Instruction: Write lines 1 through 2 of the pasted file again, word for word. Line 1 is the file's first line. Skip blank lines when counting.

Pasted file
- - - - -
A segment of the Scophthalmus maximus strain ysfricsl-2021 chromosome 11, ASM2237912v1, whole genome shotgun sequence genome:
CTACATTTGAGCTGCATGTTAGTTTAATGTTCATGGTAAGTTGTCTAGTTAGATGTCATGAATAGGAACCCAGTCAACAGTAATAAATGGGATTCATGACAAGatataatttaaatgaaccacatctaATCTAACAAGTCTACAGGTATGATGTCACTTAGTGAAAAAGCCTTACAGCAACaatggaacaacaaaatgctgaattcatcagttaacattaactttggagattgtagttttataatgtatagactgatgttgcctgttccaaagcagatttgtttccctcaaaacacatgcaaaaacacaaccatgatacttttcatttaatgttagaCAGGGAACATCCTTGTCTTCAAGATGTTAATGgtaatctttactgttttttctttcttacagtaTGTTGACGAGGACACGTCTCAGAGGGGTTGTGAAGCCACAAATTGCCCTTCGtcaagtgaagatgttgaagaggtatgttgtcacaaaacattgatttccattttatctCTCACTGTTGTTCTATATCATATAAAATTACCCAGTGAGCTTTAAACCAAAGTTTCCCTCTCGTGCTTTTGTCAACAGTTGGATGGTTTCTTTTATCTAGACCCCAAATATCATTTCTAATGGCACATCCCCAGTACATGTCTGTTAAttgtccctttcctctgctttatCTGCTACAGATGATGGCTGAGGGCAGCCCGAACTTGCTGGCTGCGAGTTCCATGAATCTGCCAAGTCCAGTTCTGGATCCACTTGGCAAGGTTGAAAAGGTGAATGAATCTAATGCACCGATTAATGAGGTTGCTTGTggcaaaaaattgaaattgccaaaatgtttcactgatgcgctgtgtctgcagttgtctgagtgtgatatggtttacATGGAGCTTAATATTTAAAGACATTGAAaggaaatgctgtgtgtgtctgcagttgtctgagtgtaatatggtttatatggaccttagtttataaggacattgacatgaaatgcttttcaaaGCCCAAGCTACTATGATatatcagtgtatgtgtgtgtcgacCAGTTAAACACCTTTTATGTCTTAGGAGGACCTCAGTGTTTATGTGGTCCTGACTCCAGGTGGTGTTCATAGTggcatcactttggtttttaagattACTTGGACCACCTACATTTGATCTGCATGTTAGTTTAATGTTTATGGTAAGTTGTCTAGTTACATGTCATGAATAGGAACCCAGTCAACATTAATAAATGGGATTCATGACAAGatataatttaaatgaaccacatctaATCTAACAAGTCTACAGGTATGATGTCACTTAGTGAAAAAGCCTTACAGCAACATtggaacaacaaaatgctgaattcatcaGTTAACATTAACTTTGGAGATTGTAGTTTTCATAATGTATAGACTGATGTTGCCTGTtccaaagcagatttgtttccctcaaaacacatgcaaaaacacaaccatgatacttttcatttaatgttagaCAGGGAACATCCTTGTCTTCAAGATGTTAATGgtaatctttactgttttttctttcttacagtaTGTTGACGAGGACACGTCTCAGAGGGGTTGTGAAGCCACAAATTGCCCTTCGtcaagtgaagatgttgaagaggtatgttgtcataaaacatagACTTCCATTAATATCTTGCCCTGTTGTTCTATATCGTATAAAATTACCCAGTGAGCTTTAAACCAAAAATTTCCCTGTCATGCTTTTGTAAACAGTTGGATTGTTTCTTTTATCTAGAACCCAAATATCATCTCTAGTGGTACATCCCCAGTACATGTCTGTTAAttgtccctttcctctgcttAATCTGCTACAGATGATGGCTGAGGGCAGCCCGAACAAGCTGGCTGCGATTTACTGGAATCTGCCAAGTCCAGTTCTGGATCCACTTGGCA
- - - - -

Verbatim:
A segment of the Scophthalmus maximus strain ysfricsl-2021 chromosome 11, ASM2237912v1, whole genome shotgun sequence genome:
CTACATTTGAGCTGCATGTTAGTTTAATGTTCATGGTAAGTTGTCTAGTTAGATGTCATGAATAGGAACCCAGTCAACAGTAATAAATGGGATTCATGACAAGatataatttaaatgaaccacatctaATCTAACAAGTCTACAGGTATGATGTCACTTAGTGAAAAAGCCTTACAGCAACaatggaacaacaaaatgctgaattcatcagttaacattaactttggagattgtagttttataatgtatagactgatgttgcctgttccaaagcagatttgtttccctcaaaacacatgcaaaaacacaaccatgatacttttcatttaatgttagaCAGGGAACATCCTTGTCTTCAAGATGTTAATGgtaatctttactgttttttctttcttacagtaTGTTGACGAGGACACGTCTCAGAGGGGTTGTGAAGCCACAAATTGCCCTTCGtcaagtgaagatgttgaagaggtatgttgtcacaaaacattgatttccattttatctCTCACTGTTGTTCTATATCATATAAAATTACCCAGTGAGCTTTAAACCAAAGTTTCCCTCTCGTGCTTTTGTCAACAGTTGGATGGTTTCTTTTATCTAGACCCCAAATATCATTTCTAATGGCACATCCCCAGTACATGTCTGTTAAttgtccctttcctctgctttatCTGCTACAGATGATGGCTGAGGGCAGCCCGAACTTGCTGGCTGCGAGTTCCATGAATCTGCCAAGTCCAGTTCTGGATCCACTTGGCAAGGTTGAAAAGGTGAATGAATCTAATGCACCGATTAATGAGGTTGCTTGTggcaaaaaattgaaattgccaaaatgtttcactgatgcgctgtgtctgcagttgtctgagtgtgatatggtttacATGGAGCTTAATATTTAAAGACATTGAAaggaaatgctgtgtgtgtctgcagttgtctgagtgtaatatggtttatatggaccttagtttataaggacattgacatgaaatgcttttcaaaGCCCAAGCTACTATGATatatcagtgtatgtgtgtgtcgacCAGTTAAACACCTTTTATGTCTTAGGAGGACCTCAGTGTTTATGTGGTCCTGACTCCAGGTGGTGTTCATAGTggcatcactttggtttttaagattACTTGGACCACCTACATTTGATCTGCATGTTAGTTTAATGTTTATGGTAAGTTGTCTAGTTACATGTCATGAATAGGAACCCAGTCAACATTAATAAATGGGATTCATGACAAGatataatttaaatgaaccacatctaATCTAACAAGTCTACAGGTATGATGTCACTTAGTGAAAAAGCCTTACAGCAACATtggaacaacaaaatgctgaattcatcaGTTAACATTAACTTTGGAGATTGTAGTTTTCATAATGTATAGACTGATGTTGCCTGTtccaaagcagatttgtttccctcaaaacacatgcaaaaacacaaccatgatacttttcatttaatgttagaCAGGGAACATCCTTGTCTTCAAGATGTTAATGgtaatctttactgttttttctttcttacagtaTGTTGACGAGGACACGTCTCAGAGGGGTTGTGAAGCCACAAATTGCCCTTCGtcaagtgaagatgttgaagaggtatgttgtcataaaacatagACTTCCATTAATATCTTGCCCTGTTGTTCTATATCGTATAAAATTACCCAGTGAGCTTTAAACCAAAAATTTCCCTGTCATGCTTTTGTAAACAGTTGGATTGTTTCTTTTATCTAGAACCCAAATATCATCTCTAGTGGTACATCCCCAGTACATGTCTGTTAAttgtccctttcctctgcttAATCTGCTACAGATGATGGCTGAGGGCAGCCCGAACAAGCTGGCTGCGATTTACTGGAATCTGCCAAGTCCAGTTCTGGATCCACTTGGCA